Changes to Road Tax System to Affect Motorists
By: Click4Reg Team
Last updated: 04 June 2014
Itís been revealed that motorists are to be affected by road tax changes that will come into effect towards the end of the year. For those with private number plates, and, indeed, those without, the new system will allow road tax payments to be spread over several months from November 2014. In addition, from October, tax discs will no longer be issued in paper form, doing away with the need for people to display them against their windscreen.
At the end of 2013, the Chancellor of the Exchequer, George Osborne, revealed his Autumn Statement. In it, he showcased a number of changes to the vehicle tax system, with the changes said to come into effect during 2014. From November 1st, 2014, vehicle tax wonít have to be paid in a single lump sum any longer, with a new system allowing for payments over several months to take place. Drivers will be able to pay monthly, biannually or annually, depending on whichever method they prefer. Whilst the vehicle tax payments wonít increase in price, there will be a small administration fee for those people who decide not to pay on an annual basis. This will be 5per cent for monthly and biannual payments; half the current 10per cent surcharge thatís been applied to six month tax discs, and thatís been in place for many years.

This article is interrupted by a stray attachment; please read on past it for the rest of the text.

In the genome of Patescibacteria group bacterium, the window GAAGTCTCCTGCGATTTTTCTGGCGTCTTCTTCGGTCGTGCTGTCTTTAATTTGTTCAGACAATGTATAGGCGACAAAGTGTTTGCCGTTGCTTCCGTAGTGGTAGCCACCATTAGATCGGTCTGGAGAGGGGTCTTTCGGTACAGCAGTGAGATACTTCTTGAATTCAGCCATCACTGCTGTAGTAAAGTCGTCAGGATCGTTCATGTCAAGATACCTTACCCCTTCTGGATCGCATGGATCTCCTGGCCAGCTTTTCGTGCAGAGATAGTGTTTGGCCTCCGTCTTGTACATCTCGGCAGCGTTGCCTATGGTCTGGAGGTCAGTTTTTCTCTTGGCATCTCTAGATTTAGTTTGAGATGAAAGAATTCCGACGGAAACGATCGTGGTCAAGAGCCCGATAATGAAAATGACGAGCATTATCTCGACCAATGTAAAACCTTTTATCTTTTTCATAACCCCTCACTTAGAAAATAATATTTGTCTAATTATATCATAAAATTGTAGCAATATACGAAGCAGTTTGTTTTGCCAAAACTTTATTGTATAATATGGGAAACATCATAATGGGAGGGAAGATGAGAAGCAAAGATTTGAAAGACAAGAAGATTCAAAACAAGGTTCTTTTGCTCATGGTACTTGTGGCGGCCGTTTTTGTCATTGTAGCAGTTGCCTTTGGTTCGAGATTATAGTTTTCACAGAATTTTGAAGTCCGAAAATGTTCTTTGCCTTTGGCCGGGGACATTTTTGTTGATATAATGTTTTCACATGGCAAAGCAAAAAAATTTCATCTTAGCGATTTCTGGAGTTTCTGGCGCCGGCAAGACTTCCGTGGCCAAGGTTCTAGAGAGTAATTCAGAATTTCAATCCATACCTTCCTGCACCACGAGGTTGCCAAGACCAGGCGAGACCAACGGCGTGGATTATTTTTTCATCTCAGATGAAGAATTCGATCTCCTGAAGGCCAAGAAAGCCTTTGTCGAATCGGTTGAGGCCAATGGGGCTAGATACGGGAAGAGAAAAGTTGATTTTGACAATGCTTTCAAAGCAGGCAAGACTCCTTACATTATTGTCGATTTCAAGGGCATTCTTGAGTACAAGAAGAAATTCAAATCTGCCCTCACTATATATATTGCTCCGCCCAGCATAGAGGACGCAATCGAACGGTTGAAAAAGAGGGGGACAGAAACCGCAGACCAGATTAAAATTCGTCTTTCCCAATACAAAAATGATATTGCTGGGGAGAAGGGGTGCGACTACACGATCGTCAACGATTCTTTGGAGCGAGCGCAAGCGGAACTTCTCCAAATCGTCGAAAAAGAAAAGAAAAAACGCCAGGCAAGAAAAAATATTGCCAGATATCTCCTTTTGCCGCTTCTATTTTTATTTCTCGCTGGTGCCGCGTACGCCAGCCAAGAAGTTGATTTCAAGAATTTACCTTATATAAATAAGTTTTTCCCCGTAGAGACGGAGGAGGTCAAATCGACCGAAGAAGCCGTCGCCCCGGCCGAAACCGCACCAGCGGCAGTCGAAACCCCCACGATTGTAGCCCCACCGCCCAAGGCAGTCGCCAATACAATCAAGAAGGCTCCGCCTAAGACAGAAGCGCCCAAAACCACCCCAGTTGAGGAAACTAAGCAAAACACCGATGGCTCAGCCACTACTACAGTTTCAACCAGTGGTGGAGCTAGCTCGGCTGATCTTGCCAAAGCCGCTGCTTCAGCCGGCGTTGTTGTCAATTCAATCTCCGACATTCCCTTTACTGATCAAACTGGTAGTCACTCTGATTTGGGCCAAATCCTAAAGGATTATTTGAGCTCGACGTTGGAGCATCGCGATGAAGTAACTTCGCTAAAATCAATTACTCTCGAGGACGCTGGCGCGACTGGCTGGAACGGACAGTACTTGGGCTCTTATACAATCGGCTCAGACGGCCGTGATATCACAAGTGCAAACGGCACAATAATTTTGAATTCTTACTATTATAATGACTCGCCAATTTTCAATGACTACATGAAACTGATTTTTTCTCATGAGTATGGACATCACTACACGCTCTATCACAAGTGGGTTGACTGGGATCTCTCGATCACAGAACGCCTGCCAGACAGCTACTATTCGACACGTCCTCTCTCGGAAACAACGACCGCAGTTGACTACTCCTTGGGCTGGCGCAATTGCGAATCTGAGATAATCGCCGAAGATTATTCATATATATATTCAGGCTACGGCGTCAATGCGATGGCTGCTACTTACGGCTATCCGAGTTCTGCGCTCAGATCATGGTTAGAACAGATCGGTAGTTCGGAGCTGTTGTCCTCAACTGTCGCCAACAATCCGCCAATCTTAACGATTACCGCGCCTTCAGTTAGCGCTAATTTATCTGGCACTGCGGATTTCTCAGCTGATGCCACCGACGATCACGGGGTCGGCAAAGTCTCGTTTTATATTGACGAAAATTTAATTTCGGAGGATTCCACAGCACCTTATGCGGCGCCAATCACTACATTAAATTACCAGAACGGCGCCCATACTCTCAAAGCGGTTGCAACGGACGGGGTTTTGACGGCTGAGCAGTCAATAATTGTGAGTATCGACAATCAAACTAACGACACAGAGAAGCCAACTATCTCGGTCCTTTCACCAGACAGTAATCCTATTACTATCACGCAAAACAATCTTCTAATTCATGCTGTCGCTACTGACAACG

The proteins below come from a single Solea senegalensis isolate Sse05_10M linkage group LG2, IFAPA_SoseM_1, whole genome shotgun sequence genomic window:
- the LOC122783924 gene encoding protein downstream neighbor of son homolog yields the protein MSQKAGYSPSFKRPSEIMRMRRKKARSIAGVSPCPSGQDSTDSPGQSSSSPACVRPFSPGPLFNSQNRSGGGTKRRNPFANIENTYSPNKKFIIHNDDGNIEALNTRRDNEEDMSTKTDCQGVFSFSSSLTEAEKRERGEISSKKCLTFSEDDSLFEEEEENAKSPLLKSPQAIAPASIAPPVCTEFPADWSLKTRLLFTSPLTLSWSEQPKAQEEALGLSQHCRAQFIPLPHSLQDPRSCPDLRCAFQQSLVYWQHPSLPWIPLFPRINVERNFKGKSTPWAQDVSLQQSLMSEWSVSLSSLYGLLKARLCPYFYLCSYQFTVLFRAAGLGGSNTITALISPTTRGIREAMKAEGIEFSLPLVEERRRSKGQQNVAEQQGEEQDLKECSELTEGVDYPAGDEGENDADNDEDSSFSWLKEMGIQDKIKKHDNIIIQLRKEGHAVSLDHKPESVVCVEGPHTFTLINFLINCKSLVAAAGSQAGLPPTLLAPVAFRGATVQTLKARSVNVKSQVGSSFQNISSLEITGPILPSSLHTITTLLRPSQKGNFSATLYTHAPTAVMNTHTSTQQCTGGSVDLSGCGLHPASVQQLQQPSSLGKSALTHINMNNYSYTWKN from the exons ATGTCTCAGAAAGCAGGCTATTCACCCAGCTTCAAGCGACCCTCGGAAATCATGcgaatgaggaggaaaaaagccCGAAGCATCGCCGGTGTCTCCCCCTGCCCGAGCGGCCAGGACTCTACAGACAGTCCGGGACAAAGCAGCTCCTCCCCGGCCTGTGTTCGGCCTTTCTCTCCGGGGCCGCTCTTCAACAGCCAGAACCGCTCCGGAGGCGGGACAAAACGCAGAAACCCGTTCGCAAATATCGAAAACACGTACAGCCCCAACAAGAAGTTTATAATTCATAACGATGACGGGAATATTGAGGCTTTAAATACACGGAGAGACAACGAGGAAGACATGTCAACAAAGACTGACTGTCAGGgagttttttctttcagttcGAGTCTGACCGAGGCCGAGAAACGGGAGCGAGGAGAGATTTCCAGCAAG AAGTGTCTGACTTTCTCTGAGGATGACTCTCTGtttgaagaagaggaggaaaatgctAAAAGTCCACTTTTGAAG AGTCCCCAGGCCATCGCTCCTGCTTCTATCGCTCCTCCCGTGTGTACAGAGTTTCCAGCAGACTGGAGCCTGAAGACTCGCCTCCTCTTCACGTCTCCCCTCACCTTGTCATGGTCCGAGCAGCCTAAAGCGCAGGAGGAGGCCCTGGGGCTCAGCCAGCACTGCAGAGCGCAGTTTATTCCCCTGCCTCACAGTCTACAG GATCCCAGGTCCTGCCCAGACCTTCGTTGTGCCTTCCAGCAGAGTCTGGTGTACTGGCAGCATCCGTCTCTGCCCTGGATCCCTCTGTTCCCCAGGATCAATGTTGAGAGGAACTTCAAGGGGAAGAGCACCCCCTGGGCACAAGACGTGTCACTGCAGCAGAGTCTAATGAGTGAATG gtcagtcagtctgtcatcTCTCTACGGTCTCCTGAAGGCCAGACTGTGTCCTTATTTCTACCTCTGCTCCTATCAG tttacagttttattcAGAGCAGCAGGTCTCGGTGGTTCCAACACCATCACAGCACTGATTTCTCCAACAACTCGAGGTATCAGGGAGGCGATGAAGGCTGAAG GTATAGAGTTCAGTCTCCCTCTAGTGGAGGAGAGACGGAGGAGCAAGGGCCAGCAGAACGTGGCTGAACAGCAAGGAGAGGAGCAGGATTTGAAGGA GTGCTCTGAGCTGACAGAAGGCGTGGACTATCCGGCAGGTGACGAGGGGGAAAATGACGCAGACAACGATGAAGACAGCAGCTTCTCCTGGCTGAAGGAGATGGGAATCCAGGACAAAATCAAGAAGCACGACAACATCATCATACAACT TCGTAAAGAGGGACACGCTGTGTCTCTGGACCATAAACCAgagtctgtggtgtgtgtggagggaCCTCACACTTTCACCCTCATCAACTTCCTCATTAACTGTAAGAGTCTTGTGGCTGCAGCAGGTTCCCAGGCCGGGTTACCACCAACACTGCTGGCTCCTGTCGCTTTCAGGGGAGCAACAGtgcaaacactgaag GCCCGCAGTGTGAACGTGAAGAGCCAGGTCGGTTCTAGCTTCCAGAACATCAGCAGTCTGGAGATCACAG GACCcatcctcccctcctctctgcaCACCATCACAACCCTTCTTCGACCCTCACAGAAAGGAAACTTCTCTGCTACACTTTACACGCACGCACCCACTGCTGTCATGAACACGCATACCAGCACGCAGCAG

In addition to the changes in payment options, from October 1st, 2014, paper tax discs will no longer be issued, removing the need to display them on a vehicles windscreen. Instead, though tax will still have to be paid, the Driving and Vehicle Licensing Agency (DVLA) will hold a digital record of whoís paid and who hasnít. The paper disc will no longer be required as proof of payment. With Automatic Number Plate Readers being used for most on-road enforcement action, itíll ensure that records are still well maintained. Using new technology the cameras automatically take the number plate which can then be compared with the DVLAís digital records instead of having to rely on physical visualisation of tax discs.
For the next few months, drivers are still required to display their tax disc as normal. However, once October 1st arrives, motorists will be able to remove these from their windshield to give cars a cleaner and less cluttered look. And, for the many with private number plates, removing the paper will allow their vehicle to look chicer and cleaner than ever before.